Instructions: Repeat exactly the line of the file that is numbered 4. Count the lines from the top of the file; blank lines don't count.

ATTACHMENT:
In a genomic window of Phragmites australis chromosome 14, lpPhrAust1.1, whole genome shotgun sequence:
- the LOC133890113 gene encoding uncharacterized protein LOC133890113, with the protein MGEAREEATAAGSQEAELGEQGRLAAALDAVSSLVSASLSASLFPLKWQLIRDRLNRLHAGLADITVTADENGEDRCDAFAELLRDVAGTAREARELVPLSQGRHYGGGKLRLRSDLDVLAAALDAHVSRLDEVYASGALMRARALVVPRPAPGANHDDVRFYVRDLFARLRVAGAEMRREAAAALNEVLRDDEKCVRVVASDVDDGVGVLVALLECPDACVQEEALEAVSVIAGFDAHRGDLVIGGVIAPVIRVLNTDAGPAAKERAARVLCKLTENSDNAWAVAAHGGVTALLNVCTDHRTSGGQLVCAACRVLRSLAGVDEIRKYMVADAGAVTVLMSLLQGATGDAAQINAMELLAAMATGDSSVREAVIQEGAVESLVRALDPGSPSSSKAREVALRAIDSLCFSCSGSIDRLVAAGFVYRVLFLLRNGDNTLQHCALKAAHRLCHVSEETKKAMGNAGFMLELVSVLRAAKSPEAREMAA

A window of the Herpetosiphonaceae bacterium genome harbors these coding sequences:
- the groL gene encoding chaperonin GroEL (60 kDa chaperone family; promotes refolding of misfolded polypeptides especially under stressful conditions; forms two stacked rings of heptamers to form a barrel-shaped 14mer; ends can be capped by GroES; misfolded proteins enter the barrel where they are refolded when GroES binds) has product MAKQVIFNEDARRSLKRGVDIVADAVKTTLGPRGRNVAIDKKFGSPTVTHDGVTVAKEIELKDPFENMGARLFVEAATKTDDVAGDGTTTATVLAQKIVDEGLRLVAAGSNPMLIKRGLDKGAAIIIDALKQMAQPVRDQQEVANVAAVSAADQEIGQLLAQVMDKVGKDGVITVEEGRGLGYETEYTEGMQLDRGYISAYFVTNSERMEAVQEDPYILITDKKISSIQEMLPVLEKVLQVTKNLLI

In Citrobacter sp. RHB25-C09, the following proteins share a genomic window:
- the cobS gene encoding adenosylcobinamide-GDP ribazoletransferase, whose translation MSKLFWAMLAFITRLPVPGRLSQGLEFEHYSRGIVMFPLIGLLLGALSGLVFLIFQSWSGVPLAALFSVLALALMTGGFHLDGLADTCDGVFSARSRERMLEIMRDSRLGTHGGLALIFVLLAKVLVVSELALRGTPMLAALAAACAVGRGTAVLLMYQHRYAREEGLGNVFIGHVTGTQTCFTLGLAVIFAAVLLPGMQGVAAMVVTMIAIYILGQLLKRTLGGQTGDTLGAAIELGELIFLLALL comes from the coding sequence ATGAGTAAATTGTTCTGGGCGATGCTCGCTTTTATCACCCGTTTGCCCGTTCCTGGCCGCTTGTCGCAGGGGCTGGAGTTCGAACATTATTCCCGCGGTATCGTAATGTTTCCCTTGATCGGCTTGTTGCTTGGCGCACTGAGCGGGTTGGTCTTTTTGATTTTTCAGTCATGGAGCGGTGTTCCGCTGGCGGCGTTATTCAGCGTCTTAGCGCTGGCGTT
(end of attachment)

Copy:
- the groL gene encoding chaperonin GroEL (60 kDa chaperone family; promotes refolding of misfolded polypeptides especially under stressful conditions; forms two stacked rings of heptamers to form a barrel-shaped 14mer; ends can be capped by GroES; misfolded proteins enter the barrel where they are refolded when GroES binds) has product MAKQVIFNEDARRSLKRGVDIVADAVKTTLGPRGRNVAIDKKFGSPTVTHDGVTVAKEIELKDPFENMGARLFVEAATKTDDVAGDGTTTATVLAQKIVDEGLRLVAAGSNPMLIKRGLDKGAAIIIDALKQMAQPVRDQQEVANVAAVSAADQEIGQLLAQVMDKVGKDGVITVEEGRGLGYETEYTEGMQLDRGYISAYFVTNSERMEAVQEDPYILITDKKISSIQEMLPVLEKVLQVTKNLLI